3 Babe Ruth 714 1914 1935 19-40 2504 10622 8399 2174 2873 506 136 2214 2062 1330 43 113 2 123 117 .342 .474 .690 1.164 971/H83 BOS-NYY-BSN
4 Willie Mays 660 1951 1973 20-42 2992 12496 10881 2062 3283 523 140 1903 1464 192 1526 44 13 91 251 338 103 .302 .384 .557 .941 *8H/39675 NYG-SFG-NYM
5 Alex Rodriguez 658 1994 2015 18-39 2583 11406 9867 1930 2952 522 30 1980 1253 92 2092 169 16 101 240 322 76 .299 .384 .558 .942 65D/H3 SEA-TEX-NYY
6 Ken Griffey 630 1989 2010 19-40 2671 11304 9801 1662 2781 524 38 1836 1312 246 1779 81 8 102 199 184 69 .284 .370 .538 .907 *89DH/73 SEA-CHW-CIN
7 Jim Thome 612 1991 2012 20-41 2543 10313 8422 1583 2328 451 26 1699 1747 173 2548 69 1 74 165 19 20 .276 .402 .554 .956 3D5H CLE-PHI-CHW-LAD-MIN-BAL
8 Sammy Sosa 609 1989 2007 20-38 2354 9896 8813 1475 2408 379 45 1667 929 154 2306 59 17 78 202 234 107 .273 .344 .534 .878 *98D/H7 TEX-CHW-CHC-BAL
9 Frank Robinson 586 1956 1976 20-40 2808 11742 10006 1829 2943 528 72 1812 1420 218 1532 198 17 102 270 204 77 .294 .389 .537 .926 97D3H8/5 CIN-BAL-LAD-CAL-CLE
10 Mark McGwire 583 1986 2001 22-37 1874 7660 6187 1167 1626 252 6 1414 1317 150 1596 75 3 78 147 12 8 .263 .394 .588 .982 *3/HD59 OAK-STL
Provided by Baseball-Reference.com: View Play Index Tool Used
Generated 4/24/2015.

Mays had 1,000 plus more at bats than Rodriguez has now.  Rodriguez hit a 477 foot homer this season, so he still has the power.

But the Yankee owners have a beef with A-Rod over this specific issue, passing all time greats in career home runs.

A-Rod, just donate the bonus money to charity. Call out Levine and the Steinbrenner Kids. Thursday, January 29, 2015

Steinbrenner Kids: add tacky to dumb and lazy: trying to void A-Rod's bonus.  Tuesday, January 27, 2015

Is this driven by family hanger on Randy Levine, club president of the New York Yankees?  ...

Motive: petty vindictiveness and self loathing that they gave A-Rod a new contract that they now regret.

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The Yankees are now a ship of fools.  Yankee fans will deliver that message when they support A-Rod as he achieves historic milestones in home runs and other totals, including 3,000 hits and 2,000 RBI, both of which he is now likely to reach this season.  In fact I think even opposing fans will cheer if A-Rod does these things on the road.

What fools denigrate their own brand and product?  Who devalues their biggest star?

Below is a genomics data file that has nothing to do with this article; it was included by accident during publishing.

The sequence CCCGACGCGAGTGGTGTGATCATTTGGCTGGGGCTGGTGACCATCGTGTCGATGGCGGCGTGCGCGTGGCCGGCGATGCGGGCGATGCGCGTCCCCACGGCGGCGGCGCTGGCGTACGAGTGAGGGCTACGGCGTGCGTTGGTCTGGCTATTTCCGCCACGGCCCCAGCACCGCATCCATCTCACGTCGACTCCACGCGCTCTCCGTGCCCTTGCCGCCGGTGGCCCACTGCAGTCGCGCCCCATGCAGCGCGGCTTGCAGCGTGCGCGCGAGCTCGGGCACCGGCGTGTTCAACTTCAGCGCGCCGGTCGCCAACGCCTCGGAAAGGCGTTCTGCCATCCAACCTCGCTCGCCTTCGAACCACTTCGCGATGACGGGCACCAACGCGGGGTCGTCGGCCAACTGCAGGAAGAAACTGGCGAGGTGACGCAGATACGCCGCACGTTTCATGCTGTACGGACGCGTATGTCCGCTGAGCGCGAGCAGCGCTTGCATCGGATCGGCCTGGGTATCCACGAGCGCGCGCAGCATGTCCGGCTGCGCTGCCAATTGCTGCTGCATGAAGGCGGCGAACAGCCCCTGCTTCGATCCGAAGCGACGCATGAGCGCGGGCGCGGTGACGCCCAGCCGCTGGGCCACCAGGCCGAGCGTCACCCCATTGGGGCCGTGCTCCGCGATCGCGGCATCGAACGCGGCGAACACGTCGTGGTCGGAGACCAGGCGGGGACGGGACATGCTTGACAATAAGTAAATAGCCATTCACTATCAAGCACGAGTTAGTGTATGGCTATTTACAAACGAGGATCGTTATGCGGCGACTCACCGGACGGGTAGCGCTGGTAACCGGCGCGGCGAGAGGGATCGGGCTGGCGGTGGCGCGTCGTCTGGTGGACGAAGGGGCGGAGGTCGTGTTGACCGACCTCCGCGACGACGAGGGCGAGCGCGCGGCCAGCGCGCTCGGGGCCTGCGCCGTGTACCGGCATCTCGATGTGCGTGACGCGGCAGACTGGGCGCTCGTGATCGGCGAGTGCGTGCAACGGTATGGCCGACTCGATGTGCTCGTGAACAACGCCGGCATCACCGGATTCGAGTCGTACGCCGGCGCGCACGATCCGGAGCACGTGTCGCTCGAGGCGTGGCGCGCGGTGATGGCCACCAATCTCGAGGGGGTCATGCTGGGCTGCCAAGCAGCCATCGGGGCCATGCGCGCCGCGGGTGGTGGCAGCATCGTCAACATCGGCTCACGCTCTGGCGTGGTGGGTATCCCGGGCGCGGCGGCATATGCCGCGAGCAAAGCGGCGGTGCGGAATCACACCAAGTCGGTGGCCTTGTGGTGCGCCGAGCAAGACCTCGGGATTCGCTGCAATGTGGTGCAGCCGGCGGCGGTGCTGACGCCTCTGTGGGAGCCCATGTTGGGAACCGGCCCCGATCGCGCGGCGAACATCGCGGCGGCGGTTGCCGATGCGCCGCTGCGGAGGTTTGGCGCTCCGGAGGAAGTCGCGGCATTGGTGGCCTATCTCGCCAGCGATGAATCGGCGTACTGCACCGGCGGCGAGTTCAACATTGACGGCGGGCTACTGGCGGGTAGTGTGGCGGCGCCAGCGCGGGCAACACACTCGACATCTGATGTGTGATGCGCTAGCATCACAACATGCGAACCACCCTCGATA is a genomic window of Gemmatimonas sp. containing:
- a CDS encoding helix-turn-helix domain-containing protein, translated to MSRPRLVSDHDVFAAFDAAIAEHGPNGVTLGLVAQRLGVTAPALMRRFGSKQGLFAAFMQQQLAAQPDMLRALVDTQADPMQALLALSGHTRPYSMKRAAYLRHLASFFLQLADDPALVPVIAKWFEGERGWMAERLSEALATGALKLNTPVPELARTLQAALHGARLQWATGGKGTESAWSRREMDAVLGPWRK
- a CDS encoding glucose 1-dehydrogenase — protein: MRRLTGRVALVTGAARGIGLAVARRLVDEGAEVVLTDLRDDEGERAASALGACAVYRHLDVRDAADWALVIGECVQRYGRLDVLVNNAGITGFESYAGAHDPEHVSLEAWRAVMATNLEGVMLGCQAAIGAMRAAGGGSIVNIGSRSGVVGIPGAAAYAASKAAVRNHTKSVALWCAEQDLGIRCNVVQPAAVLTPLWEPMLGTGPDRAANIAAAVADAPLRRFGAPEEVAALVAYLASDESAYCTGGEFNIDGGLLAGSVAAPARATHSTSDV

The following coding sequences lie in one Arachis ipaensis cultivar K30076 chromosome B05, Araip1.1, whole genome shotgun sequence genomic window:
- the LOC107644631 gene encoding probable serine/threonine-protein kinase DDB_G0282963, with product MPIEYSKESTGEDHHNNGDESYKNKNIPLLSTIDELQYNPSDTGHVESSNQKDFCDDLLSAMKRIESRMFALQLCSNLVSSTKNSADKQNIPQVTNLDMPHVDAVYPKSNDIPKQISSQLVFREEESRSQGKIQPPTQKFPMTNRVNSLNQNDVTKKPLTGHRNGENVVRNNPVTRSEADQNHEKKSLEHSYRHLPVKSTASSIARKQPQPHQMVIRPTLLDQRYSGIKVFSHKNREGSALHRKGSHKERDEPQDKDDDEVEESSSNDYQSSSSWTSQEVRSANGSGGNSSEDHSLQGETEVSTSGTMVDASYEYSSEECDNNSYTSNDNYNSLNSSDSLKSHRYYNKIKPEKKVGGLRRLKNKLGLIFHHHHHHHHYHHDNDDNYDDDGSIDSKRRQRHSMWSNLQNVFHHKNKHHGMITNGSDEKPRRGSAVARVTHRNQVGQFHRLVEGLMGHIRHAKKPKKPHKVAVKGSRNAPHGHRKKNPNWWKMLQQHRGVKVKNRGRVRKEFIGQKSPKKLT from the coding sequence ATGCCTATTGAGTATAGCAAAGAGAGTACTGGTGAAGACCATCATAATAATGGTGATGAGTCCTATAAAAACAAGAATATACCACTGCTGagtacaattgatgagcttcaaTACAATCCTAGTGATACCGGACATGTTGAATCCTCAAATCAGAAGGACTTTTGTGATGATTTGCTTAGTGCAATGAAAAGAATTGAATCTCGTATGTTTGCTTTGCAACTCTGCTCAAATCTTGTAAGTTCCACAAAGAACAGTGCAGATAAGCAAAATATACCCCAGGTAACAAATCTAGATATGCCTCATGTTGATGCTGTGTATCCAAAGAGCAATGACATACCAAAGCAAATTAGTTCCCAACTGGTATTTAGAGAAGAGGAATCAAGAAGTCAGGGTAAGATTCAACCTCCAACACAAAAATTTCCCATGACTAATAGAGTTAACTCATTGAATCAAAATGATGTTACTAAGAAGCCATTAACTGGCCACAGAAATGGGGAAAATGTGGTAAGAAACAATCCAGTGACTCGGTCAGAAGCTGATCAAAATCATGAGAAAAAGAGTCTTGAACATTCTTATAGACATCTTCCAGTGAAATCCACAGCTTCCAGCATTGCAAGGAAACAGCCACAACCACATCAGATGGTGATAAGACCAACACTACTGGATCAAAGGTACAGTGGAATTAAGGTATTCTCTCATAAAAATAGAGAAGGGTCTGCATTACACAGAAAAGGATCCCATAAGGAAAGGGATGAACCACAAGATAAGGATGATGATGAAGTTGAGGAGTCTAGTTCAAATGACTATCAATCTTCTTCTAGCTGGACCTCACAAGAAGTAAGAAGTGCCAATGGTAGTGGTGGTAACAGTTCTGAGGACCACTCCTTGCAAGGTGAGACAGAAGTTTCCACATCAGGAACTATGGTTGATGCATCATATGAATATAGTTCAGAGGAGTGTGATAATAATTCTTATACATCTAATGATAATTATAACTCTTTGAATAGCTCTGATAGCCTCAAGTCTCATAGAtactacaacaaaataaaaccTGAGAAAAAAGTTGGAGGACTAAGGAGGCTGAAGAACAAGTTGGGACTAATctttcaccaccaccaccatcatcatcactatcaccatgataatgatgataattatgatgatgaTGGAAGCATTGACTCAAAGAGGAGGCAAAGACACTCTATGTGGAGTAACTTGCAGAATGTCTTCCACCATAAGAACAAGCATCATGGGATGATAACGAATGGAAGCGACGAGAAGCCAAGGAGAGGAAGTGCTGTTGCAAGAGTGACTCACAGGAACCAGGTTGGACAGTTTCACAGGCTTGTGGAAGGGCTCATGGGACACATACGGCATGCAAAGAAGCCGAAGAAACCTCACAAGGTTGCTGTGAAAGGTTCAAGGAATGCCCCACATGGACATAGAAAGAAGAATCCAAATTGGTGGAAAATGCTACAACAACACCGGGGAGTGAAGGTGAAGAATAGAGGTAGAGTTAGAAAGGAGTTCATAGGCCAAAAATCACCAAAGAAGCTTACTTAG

Alex Rodriguez’s Quest Is Going, Going ... Unobserved
By BILLY WITZ APRIL 22, 2015 New York Times


DETROIT — The Yankees seem to have never met a moment they could not monetize...

Rodriguez, whose surprisingly successful return from a yearlong doping suspension has been the dominating story line of the Yankees’ young season, is nearing fourth place on baseball’s career home run list ... leaving him two home runs behind Willie Mays’s 660...

Not only are the Yankees declining to celebrate Rodriguez’s impending achievement, though, they are all but ignoring it.


Yankees officials refused to explain their handling of the situation, but it is widely understood in baseball that they are tiptoeing around a potential legal showdown with Rodriguez over a series of $6 million bonuses they do not want to pay him because of his use of performance-enhancing drugs...

If Rodriguez reaches 660 at Yankee Stadium — the team is returning home for six games, beginning Friday against the Mets — it could be particularly awkward...

How Yankees management will handle it is even less certain. Will there be an announcement on the scoreboard? Will the game be stopped to acknowledge Rodriguez’s achievement? Or will the moment pass as if it never happened? If the Yankees, caught between paying homage to their brand and the bottom line, fail to strike the proper tone, not to worry: With Rodriguez now 48 hits from 3,000 for his career, they may soon get another chance.

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The ship of fools is sinking.  Yankee TV ratings have plummeted down to a near tie with the Mets.  See my previous post.